Anomalous grooves on Martian moon Phobos explained by impacts
Some of the mysterious grooves on the surface of Mars' moon Phobos are the result of debris ejected by impacts eventually falling back onto the surface to form linear chains of craters, according to a new study.
One set of grooves on Phobos are thought to be stress fractures resulting from the tidal pull of Mars. The new study, published August 19 in Nature Communications, addresses another set of grooves that do not fit that explanation.
"These grooves cut across the tidal fields, so they require another mechanism. If we put the two together, we can explain most if not all of the grooves on Phobos," said first author Michael Nayak, a graduate student in Earth and planetary sciences at UC Santa Cruz.
Phobos is an unusual satellite, orbiting closer to its planet than any other moon in the solar system, with an orbital period of just 7 hours. Small and heavily cratered, with a lumpy nonspherical shape, it is only 9,000 kilometers from the surface of Mars (the distance from San Francisco to New York and back) and is slowly spiraling inward toward the planet. Phobos appears to have a weak interior structure covered by an elastic shell, allowing it to be deformed by tidal forces without breaking apart.
Coauthor Erik Asphaug, a planetary scientist at Arizona State University and professor emeritus at UC Santa Cruz, has been studying Phobos for many years. Recent computer simulations by him and NASA planetary scientist Terry Hurford showed how tidal stresses can cause fracturing and linear grooves in the surface layer. Although this idea was first proposed in the 1970s, the existence of so many grooves with the wrong orientation for such stress fractures had remained unexplained.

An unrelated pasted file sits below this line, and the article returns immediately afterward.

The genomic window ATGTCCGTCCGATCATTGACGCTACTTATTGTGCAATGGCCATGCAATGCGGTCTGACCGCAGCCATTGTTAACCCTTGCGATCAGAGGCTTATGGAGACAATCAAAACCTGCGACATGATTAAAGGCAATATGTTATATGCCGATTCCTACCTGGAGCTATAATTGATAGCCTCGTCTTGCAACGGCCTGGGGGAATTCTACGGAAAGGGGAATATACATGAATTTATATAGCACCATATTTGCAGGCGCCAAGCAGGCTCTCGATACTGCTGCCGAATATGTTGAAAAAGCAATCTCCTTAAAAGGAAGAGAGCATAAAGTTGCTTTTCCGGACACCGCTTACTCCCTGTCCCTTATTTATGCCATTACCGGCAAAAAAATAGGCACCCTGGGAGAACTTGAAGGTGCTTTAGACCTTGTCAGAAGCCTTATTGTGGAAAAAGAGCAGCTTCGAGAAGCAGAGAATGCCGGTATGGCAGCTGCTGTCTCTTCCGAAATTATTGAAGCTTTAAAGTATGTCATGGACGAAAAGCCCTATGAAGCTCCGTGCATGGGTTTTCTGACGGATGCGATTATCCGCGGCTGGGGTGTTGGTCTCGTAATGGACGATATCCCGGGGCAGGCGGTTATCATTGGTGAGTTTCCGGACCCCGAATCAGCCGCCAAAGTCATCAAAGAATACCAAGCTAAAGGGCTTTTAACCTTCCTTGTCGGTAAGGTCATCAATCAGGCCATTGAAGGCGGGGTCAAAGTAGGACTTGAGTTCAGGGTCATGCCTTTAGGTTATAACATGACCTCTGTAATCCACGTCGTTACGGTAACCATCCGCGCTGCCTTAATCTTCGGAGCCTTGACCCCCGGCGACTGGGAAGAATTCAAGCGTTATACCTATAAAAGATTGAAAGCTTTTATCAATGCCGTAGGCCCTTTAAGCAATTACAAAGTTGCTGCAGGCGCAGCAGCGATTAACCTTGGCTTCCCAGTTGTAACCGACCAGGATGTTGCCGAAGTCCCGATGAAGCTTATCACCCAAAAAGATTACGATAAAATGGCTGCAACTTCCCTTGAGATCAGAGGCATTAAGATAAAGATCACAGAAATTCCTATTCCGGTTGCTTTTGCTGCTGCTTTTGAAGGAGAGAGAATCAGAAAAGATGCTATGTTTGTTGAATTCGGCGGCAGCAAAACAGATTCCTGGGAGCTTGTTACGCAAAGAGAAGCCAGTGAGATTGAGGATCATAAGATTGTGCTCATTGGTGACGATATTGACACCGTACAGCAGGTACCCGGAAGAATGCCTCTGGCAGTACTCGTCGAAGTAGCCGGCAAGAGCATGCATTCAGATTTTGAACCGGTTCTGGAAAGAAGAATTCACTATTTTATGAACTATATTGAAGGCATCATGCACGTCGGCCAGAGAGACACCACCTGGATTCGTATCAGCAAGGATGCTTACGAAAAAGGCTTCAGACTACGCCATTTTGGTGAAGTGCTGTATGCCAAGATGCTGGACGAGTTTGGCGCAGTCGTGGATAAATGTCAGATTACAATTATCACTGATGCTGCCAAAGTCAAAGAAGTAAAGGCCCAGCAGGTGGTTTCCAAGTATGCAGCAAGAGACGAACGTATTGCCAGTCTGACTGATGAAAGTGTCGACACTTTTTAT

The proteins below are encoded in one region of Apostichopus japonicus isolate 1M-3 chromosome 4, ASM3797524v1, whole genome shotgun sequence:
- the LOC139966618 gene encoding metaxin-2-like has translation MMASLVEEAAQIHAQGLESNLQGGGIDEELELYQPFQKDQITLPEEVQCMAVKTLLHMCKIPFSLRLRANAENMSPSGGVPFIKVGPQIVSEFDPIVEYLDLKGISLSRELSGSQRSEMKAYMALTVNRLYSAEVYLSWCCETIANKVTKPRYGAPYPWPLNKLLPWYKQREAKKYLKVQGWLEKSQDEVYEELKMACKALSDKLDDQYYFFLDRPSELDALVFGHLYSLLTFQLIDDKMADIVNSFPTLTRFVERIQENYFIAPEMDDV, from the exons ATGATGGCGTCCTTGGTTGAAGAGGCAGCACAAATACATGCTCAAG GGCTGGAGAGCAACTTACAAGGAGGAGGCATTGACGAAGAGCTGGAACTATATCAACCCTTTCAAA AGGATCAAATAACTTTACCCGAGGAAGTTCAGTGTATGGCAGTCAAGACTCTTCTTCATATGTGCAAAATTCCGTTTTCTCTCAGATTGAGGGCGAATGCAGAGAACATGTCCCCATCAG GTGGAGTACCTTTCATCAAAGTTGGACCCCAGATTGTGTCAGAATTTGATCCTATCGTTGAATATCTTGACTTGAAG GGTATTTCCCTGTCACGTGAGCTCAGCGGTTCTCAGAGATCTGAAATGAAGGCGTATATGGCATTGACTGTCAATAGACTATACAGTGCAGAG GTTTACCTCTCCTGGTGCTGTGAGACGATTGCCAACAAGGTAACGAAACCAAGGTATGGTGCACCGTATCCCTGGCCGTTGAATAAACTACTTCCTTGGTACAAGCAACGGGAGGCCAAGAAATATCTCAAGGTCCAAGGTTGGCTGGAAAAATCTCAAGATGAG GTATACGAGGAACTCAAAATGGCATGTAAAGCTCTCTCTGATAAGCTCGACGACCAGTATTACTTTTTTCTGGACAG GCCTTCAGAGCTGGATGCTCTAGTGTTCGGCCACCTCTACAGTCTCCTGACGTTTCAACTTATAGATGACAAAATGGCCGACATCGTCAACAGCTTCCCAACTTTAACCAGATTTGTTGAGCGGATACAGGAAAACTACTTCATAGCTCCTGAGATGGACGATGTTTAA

Nayak developed computer simulations showing how those anomalous grooves could result from impacts. Material ejected from the surface by an impact easily escapes the weak gravity of Phobos. But the debris remains in orbit around Mars, most of it moving either just slower or just faster than the orbital velocity of Phobos, and within a few orbits it gets recaptured and falls back onto the surface of the moon.
Nayak's simulations enabled him to track in precise detail the fate of the ejected debris. He found that recaptured debris creates distinctive linear impact patterns that match the characteristics of the anomalous grooves and chains of craters that cut across the tidal stress fractures on Phobos.
"A lot of stuff gets kicked up, floats for a couple of orbits, and then gets recollected and falls back in a linear chain before it has a chance to be pulled apart and disassociated by Mars' gravity," Nayak said. "The controlling factor is where the impact occurs, and that determines where the debris falls back."
The researchers used their model to match a linear chain of small craters on Phobos to its primary source crater. They simulated an impact at the 2.6-kilometer crater called Grildrig, near the moon's north pole, and found that the pattern resulting from ejected debris falling back onto the surface in the model was a very close match to the actual crater chain observed on Phobos.
With its low mass and close orbit around Mars, Phobos is so unusual that it may be the only place in the solar system where this phenomenon occurs, Nayak said.